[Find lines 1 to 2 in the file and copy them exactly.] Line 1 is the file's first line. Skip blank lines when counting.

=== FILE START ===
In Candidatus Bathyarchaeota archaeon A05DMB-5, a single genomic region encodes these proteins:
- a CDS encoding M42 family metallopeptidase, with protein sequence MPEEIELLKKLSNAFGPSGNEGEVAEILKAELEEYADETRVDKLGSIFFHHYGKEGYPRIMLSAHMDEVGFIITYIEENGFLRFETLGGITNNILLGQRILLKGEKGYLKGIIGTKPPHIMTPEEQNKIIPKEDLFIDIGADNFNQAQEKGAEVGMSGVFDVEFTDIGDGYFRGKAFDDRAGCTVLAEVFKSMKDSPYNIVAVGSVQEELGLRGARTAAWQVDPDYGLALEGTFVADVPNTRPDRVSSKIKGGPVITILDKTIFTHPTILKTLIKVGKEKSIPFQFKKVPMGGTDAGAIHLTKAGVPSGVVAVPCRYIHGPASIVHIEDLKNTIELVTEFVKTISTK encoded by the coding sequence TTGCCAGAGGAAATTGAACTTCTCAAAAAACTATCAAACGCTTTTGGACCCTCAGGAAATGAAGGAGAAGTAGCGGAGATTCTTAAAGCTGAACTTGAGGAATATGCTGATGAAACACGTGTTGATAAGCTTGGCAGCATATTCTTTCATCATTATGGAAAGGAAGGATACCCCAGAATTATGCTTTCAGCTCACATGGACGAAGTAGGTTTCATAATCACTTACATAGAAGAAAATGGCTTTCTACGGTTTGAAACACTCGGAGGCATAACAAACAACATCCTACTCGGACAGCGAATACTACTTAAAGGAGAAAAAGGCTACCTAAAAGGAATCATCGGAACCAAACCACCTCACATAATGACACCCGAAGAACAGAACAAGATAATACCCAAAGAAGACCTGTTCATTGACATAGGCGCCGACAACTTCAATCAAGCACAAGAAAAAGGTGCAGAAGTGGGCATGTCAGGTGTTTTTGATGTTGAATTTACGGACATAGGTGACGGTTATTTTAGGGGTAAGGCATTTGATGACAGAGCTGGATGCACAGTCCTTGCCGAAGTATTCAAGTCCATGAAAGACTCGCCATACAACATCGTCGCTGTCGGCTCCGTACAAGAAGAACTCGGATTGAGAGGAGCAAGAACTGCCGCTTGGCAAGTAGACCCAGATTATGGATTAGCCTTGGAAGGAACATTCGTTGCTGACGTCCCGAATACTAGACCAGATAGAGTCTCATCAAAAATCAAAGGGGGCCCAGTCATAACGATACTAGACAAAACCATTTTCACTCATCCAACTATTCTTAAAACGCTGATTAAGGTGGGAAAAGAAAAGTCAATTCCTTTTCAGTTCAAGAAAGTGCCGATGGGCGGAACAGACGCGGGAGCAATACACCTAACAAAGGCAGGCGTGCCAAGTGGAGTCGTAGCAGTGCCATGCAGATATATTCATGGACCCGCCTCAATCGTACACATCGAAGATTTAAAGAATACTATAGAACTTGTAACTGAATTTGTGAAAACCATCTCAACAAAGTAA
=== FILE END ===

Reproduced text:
In Candidatus Bathyarchaeota archaeon A05DMB-5, a single genomic region encodes these proteins:
- a CDS encoding M42 family metallopeptidase, with protein sequence MPEEIELLKKLSNAFGPSGNEGEVAEILKAELEEYADETRVDKLGSIFFHHYGKEGYPRIMLSAHMDEVGFIITYIEENGFLRFETLGGITNNILLGQRILLKGEKGYLKGIIGTKPPHIMTPEEQNKIIPKEDLFIDIGADNFNQAQEKGAEVGMSGVFDVEFTDIGDGYFRGKAFDDRAGCTVLAEVFKSMKDSPYNIVAVGSVQEELGLRGARTAAWQVDPDYGLALEGTFVADVPNTRPDRVSSKIKGGPVITILDKTIFTHPTILKTLIKVGKEKSIPFQFKKVPMGGTDAGAIHLTKAGVPSGVVAVPCRYIHGPASIVHIEDLKNTIELVTEFVKTISTK encoded by the coding sequence TTGCCAGAGGAAATTGAACTTCTCAAAAAACTATCAAACGCTTTTGGACCCTCAGGAAATGAAGGAGAAGTAGCGGAGATTCTTAAAGCTGAACTTGAGGAATATGCTGATGAAACACGTGTTGATAAGCTTGGCAGCATATTCTTTCATCATTATGGAAAGGAAGGATACCCCAGAATTATGCTTTCAGCTCACATGGACGAAGTAGGTTTCATAATCACTTACATAGAAGAAAATGGCTTTCTACGGTTTGAAACACTCGGAGGCATAACAAACAACATCCTACTCGGACAGCGAATACTACTTAAAGGAGAAAAAGGCTACCTAAAAGGAATCATCGGAACCAAACCACCTCACATAATGACACCCGAAGAACAGAACAAGATAATACCCAAAGAAGACCTGTTCATTGACATAGGCGCCGACAACTTCAATCAAGCACAAGAAAAAGGTGCAGAAGTGGGCATGTCAGGTGTTTTTGATGTTGAATTTACGGACATAGGTGACGGTTATTTTAGGGGTAAGGCATTTGATGACAGAGCTGGATGCACAGTCCTTGCCGAAGTATTCAAGTCCATGAAAGACTCGCCATACAACATCGTCGCTGTCGGCTCCGTACAAGAAGAACTCGGATTGAGAGGAGCAAGAACTGCCGCTTGGCAAGTAGACCCAGATTATGGATTAGCCTTGGAAGGAACATTCGTTGCTGACGTCCCGAATACTAGACCAGATAGAGTCTCATCAAAAATCAAAGGGGGCCCAGTCATAACGATACTAGACAAAACCATTTTCACTCATCCAACTATTCTTAAAACGCTGATTAAGGTGGGAAAAGAAAAGTCAATTCCTTTTCAGTTCAAGAAAGTGCCGATGGGCGGAACAGACGCGGGAGCAATACACCTAACAAAGGCAGGCGTGCCAAGTGGAGTCGTAGCAGTGCCATGCAGATATATTCATGGACCCGCCTCAATCGTACACATCGAAGATTTAAAGAATACTATAGAACTTGTAACTGAATTTGTGAAAACCATCTCAACAAAGTAA